We call this a surface charge. The presence of a surface charge becomes a strong indication your alternator is doing its job. However, if you're having battery problems, chances are you're not ready to test it yet. So let's talk about charging the battery for testing and then finally we'll cover the testing procedures.
People want to know how long it takes to charge a car battery. Unfortunately, there are a lot of variables involved in the answer to this question.
What kind of charger you have pushes its way to the front. These devices aren’t created equal. Auto repair shops use professional battery chargers they push around on wheels. It's not the wheels that make these units powerful.
I have a battery charger at home that I recommend as the bare minimum for even casual automotive enthusiasts. Just because the charger has wheels on it doesn't mean that it's expensive. I spent around $120 on a solid unit that should last me a long time.
What I like about it is the car jump function that's capable of supplying 200 peak amps for jumping a car with a dead battery. I’ve jump started diesel trucks with this machine without any difficulties. However, it's the charging functions that impressed me most about this particular charger.
It has a rapid charge feature that pushes out 40 A of power. It also has a fast charge feature that operates in the 10 amp range. On the rapid charge mode, it can fully charge a battery in about two hours depending on the size of that battery.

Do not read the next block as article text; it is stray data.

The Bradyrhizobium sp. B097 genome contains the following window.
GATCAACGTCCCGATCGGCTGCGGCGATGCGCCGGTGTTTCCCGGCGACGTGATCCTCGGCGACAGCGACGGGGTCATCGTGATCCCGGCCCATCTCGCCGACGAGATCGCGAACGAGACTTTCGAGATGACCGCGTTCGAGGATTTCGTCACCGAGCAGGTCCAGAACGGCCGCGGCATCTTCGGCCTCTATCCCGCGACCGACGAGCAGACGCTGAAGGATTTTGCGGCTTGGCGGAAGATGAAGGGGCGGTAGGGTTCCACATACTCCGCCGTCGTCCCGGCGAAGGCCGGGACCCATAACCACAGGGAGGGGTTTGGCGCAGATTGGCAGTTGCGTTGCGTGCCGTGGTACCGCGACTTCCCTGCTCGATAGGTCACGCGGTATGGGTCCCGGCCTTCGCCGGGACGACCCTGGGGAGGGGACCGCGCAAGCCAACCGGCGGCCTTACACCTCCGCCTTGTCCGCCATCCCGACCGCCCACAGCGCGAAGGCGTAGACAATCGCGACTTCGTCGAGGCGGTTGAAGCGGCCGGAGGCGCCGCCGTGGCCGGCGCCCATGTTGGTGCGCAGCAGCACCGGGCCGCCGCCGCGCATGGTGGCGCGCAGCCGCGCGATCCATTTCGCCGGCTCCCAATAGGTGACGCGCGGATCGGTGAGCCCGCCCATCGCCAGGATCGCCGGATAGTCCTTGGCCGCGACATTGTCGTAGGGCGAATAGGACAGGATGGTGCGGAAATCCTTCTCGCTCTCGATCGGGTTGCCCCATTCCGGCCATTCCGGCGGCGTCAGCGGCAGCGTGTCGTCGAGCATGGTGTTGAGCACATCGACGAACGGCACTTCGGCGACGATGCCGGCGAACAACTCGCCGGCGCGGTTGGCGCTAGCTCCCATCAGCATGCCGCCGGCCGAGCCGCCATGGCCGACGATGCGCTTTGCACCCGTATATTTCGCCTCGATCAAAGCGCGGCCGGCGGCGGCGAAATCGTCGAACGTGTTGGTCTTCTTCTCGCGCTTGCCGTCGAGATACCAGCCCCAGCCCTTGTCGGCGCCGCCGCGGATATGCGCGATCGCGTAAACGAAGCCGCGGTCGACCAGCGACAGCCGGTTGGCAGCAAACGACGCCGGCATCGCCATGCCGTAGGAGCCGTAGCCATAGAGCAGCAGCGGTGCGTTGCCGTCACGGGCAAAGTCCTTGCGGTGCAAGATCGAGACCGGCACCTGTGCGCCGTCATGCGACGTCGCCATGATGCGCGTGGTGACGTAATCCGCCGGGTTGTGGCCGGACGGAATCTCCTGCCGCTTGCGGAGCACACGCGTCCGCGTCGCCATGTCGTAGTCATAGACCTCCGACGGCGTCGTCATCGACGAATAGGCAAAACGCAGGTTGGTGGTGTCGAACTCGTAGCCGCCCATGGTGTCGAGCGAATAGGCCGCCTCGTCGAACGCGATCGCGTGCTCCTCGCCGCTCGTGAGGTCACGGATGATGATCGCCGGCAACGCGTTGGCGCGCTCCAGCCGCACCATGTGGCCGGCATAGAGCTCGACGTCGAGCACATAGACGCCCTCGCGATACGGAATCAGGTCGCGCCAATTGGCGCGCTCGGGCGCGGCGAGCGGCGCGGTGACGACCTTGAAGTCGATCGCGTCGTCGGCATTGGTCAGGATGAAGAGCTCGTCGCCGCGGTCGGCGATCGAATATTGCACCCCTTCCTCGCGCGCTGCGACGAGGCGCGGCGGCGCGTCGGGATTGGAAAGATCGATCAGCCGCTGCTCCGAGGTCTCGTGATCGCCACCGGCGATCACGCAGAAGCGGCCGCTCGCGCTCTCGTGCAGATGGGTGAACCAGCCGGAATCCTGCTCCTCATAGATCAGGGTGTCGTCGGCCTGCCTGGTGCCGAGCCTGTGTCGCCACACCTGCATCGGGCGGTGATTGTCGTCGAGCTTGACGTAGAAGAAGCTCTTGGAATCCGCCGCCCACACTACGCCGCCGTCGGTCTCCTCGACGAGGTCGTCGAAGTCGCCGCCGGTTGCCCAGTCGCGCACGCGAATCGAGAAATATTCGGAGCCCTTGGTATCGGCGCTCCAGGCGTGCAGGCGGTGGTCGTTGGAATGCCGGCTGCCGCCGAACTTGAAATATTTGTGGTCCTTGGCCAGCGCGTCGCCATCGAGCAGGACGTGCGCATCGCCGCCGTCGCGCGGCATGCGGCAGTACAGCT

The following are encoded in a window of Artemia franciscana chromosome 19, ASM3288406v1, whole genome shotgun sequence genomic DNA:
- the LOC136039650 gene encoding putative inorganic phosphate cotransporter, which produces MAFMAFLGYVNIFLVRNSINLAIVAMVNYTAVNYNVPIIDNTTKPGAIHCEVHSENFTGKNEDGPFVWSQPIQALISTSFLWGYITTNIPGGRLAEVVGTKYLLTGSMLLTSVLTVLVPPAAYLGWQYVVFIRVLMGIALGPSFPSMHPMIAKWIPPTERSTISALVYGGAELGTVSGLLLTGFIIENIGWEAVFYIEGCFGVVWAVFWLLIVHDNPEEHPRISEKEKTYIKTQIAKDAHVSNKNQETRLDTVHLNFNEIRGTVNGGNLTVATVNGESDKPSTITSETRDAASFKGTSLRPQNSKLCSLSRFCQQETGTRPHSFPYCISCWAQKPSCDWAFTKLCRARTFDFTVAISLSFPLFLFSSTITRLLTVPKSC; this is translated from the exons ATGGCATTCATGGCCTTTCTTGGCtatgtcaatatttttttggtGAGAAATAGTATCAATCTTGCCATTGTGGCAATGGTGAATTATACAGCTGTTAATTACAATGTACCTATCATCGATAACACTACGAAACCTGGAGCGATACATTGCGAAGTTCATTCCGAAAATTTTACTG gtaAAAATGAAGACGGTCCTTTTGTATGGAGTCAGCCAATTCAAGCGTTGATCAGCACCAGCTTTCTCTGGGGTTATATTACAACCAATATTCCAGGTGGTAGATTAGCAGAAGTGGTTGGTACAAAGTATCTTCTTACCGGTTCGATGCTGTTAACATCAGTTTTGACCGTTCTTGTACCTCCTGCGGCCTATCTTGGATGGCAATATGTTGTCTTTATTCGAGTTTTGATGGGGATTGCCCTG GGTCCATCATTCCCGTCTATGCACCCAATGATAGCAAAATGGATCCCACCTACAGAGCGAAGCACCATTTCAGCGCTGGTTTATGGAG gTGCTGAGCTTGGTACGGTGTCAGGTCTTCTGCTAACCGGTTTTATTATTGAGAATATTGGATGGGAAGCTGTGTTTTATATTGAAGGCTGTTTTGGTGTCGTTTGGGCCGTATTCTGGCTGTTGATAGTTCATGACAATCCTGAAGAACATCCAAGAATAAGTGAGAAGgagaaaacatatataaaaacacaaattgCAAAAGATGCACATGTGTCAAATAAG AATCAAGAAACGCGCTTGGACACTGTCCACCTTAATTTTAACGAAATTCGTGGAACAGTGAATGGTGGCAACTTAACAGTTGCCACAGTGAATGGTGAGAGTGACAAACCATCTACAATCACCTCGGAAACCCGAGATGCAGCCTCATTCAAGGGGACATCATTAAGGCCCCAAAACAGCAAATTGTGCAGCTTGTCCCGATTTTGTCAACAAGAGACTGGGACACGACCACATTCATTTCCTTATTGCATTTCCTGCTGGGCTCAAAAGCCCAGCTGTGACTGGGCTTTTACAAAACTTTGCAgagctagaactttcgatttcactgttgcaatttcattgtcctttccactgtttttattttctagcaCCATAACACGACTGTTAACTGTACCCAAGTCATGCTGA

I prefer the fast charge setting that doubles the charge time to about four or five hours. If you want an accurate estimate of charge time you'll have to do some math. Here's the formula for determining the battery charge time.
Although my particular unit doesn't have an automatic or trickle charge feature it does include a timer. This prevents damaging the car battery by overcharging it. This brings me to debunk a few myths about car battery charging information.
Many believe that the best way to charge the battery is a trickle charger installed for 24 hours or longer. This statement might hold water on a deep cycle marine battery. However, the standard automotive battery is not a deep cycle design.
In fact, they designed it to handle a rapid charge rate supplied by the vehicle's alternator. The average automotive alternator puts out around 90 A.
They use the rapid charge method, because of the way people drive cars. They take half hour trips several times a day. This requires a rapid rate of charge to maintain the battery's state of readiness.
One of the myths that you hear says, "Charging a battery too fast will make it boil and destroy it".
If you use a rapid rate of charge on a timer mechanism this won't happen. It shouldn't happen even if you use an automatic charger, although I have seen these malfunction.
Long story short, charging an automotive battery in the same manner that your alternator does will not harm it. Some might say what happens if you drive the car for 10 hours straight.